Retrospective analysis for the false positive diagnosis of PET-CT scan in lung cancer patients
Early diagnosis is pivotal for prognosis of lung cancer patients. Positron emission tomography/computed tomography (PET-CT) is a useful method for human cancer diagnosis. In this study, we aimed to explore the false positive diagnosis of PET-CT in lung cancer
In total, 754 patients diagnosed with lung cancer via PET-CT were retrospectively collected in this study. Histopathological detection served as gold standard. The diagnostic accuracy of PET-CT was defined as the proportion of lung cancer cases confirmed by pathological diagnosis in the study subjects, and the percentages of misdiagnosed cases represented the false positive diagnosis of PET-CT. Chi-square test and logistic regression analysis were used to analyze the association of pathologically confirmed result with clinical characteristics.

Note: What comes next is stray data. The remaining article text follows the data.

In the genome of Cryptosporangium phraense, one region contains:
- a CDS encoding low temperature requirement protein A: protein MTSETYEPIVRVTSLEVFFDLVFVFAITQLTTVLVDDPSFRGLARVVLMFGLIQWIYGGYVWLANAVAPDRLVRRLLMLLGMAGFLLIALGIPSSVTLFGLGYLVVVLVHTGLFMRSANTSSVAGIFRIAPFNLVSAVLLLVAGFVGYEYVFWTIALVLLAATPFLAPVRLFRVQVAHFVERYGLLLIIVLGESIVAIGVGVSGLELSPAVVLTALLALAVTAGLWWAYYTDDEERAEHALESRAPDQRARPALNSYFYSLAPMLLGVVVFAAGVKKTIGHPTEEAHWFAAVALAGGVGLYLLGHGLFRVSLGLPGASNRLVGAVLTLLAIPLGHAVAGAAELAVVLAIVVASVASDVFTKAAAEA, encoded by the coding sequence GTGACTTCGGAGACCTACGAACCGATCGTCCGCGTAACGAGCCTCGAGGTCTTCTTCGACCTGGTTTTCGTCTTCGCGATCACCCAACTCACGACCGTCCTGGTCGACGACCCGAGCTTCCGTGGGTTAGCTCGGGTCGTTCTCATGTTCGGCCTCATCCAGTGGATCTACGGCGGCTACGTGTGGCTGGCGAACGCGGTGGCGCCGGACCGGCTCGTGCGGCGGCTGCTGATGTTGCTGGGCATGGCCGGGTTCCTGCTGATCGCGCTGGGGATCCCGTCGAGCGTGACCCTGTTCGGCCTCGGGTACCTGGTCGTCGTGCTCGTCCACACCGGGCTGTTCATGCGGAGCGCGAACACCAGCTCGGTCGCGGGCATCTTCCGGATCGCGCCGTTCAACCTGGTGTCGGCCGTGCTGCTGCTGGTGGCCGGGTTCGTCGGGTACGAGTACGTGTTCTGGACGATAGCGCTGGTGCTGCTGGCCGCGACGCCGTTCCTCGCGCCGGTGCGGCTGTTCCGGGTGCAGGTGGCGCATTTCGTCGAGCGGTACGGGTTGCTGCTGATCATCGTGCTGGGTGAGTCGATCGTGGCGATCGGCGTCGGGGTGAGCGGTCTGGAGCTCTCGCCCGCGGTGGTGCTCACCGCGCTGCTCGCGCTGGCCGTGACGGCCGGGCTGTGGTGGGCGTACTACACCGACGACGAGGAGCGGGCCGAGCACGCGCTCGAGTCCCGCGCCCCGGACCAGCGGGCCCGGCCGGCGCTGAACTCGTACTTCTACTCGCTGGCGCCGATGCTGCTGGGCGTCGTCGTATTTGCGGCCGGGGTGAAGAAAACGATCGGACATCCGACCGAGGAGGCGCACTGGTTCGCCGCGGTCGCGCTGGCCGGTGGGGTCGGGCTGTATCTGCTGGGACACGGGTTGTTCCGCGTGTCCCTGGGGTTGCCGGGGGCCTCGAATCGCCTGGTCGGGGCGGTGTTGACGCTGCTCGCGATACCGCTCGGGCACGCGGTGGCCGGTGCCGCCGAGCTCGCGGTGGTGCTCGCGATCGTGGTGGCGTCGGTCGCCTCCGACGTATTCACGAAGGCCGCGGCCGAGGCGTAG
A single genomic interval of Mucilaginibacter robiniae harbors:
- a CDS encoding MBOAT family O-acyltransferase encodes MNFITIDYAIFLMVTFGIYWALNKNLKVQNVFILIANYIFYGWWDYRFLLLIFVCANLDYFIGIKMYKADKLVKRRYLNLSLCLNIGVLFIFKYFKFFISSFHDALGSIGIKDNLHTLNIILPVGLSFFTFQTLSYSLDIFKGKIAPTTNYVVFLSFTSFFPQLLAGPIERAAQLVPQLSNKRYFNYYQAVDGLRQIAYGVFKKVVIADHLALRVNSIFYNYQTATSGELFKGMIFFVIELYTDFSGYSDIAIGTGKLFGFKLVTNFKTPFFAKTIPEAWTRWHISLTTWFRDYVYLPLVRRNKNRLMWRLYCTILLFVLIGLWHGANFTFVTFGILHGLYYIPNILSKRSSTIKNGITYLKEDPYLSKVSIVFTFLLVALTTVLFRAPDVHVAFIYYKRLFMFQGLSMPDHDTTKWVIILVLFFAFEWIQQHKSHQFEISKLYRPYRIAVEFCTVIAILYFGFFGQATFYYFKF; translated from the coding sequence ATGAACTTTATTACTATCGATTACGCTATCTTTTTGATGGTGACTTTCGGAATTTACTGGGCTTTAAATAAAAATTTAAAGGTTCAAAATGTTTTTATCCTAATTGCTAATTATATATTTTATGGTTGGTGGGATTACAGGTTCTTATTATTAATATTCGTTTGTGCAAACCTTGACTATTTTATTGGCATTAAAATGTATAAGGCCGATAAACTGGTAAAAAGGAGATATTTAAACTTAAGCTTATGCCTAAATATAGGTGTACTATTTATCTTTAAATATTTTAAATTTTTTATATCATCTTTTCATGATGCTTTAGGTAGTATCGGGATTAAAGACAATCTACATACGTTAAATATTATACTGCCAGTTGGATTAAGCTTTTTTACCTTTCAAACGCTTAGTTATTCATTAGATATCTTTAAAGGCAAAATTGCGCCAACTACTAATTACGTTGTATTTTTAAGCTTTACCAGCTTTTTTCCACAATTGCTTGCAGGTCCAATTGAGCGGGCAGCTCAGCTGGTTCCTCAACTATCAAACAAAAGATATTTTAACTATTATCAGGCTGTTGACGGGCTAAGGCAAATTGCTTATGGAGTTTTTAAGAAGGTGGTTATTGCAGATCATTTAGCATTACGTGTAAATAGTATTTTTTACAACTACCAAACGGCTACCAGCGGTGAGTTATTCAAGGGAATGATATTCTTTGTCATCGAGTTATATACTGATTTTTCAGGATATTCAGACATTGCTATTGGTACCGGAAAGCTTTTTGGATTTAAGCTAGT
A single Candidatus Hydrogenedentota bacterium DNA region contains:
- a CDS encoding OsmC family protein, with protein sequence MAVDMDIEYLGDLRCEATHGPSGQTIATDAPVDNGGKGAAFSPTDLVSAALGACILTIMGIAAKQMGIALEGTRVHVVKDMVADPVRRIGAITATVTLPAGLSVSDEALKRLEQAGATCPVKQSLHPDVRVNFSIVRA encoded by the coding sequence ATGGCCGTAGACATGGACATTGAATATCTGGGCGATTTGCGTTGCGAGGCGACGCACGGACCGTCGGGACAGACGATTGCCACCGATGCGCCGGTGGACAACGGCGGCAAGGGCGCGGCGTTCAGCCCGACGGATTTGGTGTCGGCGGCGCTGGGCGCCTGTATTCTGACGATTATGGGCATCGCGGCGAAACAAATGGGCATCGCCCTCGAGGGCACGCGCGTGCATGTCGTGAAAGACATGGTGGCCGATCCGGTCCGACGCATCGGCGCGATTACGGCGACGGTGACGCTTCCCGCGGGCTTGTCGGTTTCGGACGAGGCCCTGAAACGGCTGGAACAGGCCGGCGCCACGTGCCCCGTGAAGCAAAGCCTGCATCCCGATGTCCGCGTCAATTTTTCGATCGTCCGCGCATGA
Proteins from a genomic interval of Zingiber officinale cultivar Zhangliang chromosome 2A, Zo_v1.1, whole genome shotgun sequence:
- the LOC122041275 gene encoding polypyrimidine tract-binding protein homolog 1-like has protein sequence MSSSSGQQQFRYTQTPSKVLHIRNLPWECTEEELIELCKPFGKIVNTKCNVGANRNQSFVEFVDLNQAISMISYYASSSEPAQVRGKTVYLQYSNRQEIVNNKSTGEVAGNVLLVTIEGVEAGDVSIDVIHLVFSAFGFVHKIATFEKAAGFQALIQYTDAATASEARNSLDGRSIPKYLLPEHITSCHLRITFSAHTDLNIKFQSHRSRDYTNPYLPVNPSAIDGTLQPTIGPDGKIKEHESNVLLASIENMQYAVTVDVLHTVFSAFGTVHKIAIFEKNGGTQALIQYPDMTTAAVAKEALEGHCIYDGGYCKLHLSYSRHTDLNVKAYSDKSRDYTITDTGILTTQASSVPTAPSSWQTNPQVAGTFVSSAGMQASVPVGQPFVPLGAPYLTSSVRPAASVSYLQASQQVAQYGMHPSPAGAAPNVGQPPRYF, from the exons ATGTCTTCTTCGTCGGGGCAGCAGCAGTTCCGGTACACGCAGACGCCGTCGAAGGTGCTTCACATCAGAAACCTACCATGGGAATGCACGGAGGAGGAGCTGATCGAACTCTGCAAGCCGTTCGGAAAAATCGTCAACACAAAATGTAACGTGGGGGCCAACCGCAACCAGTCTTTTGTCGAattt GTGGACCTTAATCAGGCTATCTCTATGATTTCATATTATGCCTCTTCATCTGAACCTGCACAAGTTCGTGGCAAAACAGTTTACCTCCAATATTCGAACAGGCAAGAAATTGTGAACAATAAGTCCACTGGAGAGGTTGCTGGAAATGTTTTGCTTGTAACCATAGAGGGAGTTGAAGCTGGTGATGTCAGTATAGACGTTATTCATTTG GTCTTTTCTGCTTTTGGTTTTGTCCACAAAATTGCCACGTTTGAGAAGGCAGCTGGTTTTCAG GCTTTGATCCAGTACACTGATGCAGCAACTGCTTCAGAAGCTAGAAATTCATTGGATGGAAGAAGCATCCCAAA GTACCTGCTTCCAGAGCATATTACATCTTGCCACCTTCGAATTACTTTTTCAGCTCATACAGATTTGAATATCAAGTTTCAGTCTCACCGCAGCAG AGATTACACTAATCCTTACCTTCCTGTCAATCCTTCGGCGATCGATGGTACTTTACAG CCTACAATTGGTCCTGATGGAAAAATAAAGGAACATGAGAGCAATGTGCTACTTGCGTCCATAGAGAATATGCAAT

Among all the patients, 705 cases were pathologically confirmed with lung cancer. The diagnostic accuracy of PET-CT was 93.5%, and the false positive rate was 6.50%. Among the false positive patients, inflammatory pseudotumor (42.86%) and tuberculoma (36.74%) were the most pathological types. In the positive detection group, adenocarcinoma (57.16%) and squamous carcinoma (33.19%) were the main pathological types, and 68.09% of the lung cancer patients were at the advanced stages. The false positive rate were related with age, diabetes, interleukin-6 (IL-6) level, and T-spot test (all P < .05).
PET-CT could be a good diagnostic method for lung cancer, but the false positive cases could appear. Detection of inflammatory indicators such as IL-6 and T-spot TB test may help improve the diagnostic accuracy of PET-CT.